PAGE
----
“Everything Bert teaches horses is easy for me to do, too,” Snow said. “He scores easy, runs to the steer good and has a good move in the corner and keeps his feet moving in the face. He is responsive. I don’t like horses that get their motor rolling and get stiff. When they are broke and can pay attention when they’re going fast, you can do whatever you want with them.”

He even rode him to break in steers inside the Thomas & Mack as a 7-year-old, and he felt confident in him even then. After giving him back to the McGills for a few years, Snow decided it was time to bring Sleepy back into his string—whether McGill would let him buy him or not.

Snow picked up the horse early this fall, with the plan that he can keep riding him and get him ready to rodeo on in 2023.

“It was in the back of my mind to ride him at the NFR, and I’ve been riding him a lot to get prepared for it,” Snow said. “I rode him at Charly Crawford’s [American Military Celebration] roping, and I wasn’t scared to ride him. But I don’t like getting off a horse that I’ve rode for the last six years. But I was kind of looking for a reason to get on him.”

Vegas, Baby

Cody Snow Play Sleeping
Cody Snow turns his first-round steer on Play Sleeping at the 2022 NFR. | Jamie Arviso Photo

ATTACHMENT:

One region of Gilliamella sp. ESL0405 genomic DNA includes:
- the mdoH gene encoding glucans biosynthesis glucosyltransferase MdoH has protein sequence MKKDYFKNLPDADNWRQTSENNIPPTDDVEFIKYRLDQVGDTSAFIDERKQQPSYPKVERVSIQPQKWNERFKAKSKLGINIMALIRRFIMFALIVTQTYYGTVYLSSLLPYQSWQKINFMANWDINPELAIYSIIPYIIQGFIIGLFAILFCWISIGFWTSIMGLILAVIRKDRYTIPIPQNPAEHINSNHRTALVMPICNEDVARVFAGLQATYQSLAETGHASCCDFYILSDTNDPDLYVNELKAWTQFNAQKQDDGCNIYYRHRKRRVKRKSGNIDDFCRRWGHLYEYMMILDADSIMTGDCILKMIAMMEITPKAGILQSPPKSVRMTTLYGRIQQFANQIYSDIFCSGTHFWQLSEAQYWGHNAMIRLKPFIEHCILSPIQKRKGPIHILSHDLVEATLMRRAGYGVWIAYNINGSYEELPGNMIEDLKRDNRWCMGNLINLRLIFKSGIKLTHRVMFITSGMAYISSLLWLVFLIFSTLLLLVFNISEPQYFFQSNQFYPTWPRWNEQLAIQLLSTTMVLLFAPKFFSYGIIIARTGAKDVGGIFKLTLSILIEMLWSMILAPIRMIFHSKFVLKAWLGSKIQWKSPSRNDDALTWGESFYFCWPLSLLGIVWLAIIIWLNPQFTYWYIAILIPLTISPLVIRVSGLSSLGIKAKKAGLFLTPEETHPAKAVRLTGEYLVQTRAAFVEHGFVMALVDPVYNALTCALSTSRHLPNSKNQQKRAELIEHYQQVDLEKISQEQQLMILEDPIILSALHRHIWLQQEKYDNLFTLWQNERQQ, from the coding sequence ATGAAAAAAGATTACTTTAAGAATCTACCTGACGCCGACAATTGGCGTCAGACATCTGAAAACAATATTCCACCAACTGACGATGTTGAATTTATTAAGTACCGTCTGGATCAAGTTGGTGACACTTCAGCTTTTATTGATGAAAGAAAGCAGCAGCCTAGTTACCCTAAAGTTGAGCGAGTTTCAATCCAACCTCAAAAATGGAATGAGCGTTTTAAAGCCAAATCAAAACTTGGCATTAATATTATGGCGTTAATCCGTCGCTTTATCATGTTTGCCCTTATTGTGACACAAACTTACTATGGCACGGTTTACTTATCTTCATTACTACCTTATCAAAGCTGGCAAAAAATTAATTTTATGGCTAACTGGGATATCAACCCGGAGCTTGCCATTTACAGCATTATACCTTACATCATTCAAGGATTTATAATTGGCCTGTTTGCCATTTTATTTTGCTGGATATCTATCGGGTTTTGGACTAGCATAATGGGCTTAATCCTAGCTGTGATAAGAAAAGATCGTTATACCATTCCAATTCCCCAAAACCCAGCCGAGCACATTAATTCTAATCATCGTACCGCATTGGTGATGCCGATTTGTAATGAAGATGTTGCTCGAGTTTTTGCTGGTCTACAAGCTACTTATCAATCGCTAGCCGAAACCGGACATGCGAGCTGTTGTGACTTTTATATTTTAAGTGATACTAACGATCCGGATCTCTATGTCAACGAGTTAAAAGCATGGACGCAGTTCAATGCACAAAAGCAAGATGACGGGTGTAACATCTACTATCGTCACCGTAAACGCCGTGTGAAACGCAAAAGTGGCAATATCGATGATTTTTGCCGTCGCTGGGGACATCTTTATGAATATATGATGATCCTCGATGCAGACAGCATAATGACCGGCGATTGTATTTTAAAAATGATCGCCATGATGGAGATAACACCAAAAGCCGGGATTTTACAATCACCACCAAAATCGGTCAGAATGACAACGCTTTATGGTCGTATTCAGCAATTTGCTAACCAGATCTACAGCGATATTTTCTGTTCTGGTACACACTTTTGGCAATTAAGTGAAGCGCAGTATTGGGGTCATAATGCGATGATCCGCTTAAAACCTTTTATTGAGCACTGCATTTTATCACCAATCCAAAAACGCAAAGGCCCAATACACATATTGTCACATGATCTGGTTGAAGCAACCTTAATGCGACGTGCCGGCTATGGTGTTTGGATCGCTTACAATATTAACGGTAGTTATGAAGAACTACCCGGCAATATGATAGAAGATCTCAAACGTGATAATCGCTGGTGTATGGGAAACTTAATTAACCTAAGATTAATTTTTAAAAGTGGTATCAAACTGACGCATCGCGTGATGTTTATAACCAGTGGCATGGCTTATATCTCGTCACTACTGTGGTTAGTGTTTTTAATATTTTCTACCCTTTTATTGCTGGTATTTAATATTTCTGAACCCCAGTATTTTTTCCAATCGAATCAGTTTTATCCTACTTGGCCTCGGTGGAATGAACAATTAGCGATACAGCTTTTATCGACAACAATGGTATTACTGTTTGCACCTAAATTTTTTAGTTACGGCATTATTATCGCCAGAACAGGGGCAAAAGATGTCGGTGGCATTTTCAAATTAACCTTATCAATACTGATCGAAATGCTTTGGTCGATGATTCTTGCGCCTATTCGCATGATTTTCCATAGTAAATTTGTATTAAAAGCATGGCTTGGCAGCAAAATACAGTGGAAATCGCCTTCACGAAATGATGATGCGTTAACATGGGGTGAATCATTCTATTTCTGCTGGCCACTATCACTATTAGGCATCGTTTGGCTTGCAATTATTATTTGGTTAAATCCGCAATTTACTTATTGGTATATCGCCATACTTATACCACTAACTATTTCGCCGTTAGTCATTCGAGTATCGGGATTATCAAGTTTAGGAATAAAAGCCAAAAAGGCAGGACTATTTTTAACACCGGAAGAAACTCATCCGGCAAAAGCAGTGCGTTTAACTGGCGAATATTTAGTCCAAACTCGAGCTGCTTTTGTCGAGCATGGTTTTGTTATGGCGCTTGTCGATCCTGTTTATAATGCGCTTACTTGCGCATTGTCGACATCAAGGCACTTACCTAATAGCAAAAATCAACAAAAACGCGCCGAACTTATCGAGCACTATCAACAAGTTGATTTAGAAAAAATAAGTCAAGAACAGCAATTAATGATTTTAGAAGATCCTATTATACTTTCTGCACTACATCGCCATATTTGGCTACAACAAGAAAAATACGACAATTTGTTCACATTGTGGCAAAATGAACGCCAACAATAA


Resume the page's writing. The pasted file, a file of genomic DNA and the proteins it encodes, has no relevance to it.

The reason to ride Sleepy came after the run-through on Tuesday in the Thomas & Mack, when Snow’s 2021 AQHA/PRCA Head Horse of the Year Ima Fresnos Dee came up sore.

“She tweaked something, and I bet I could have still ridden her, but I didn’t want to risk it,” Snow said. “The only building Sleepy had ever been in was Northside, and this was a lot bigger deal than that.”

At fourth out, Snow and partner Wesley Thorp made a 5.3-second veteran’s run, worth $7,461.60 a man to kick-start their week.

“He’s pretty free and will do really good here,” Snow said. “It’s better to ride one that’s a tick greener because you can pick the horse off the steer instead of pushing toward the steer. I can give Wesley a good look and I know what to expect.”

Full Circle

For ARHFA founder and AQHA World Champion Jay Wadhams, the proof is in the pudding with this futurity-horse, coming-of-age story.

“My program is a good finished horse, that’s what I’m trying to build,” Wadhams said. “Jordon Briggs won the world [and leads the current WPRA world standings race] on a horse her husband Justin showed at the ARHFA World Championships, too.”

For McGill, Play Sleeping is nearly a prophecy come to fruition.

“What intrigued me about the futurities [was,] in the past, the only way to season your head horse was to take your colt to a local jackpot and go and try to win something and cause problems in your horse,” McGill said. “Or you go down there and you donate and lose a couple hundred bucks. When the futurity system came through, we got to haul these horses all across the country to real venues, get them seasoned on appropriate, sorted cattle. You are able to not only season your horse and make runs that can give them confidence for the future, if you do well, your horse will pay his way, too.

“I think, now, with all the different futurities, you’ll see a lot more top-end horses that people will be hauling at a younger age,” McGill concluded. “It’s causing an evolution, as far as more great horses out there getting hauled and being put in a big spotlight at a younger age. That’s all because of the futurity system.”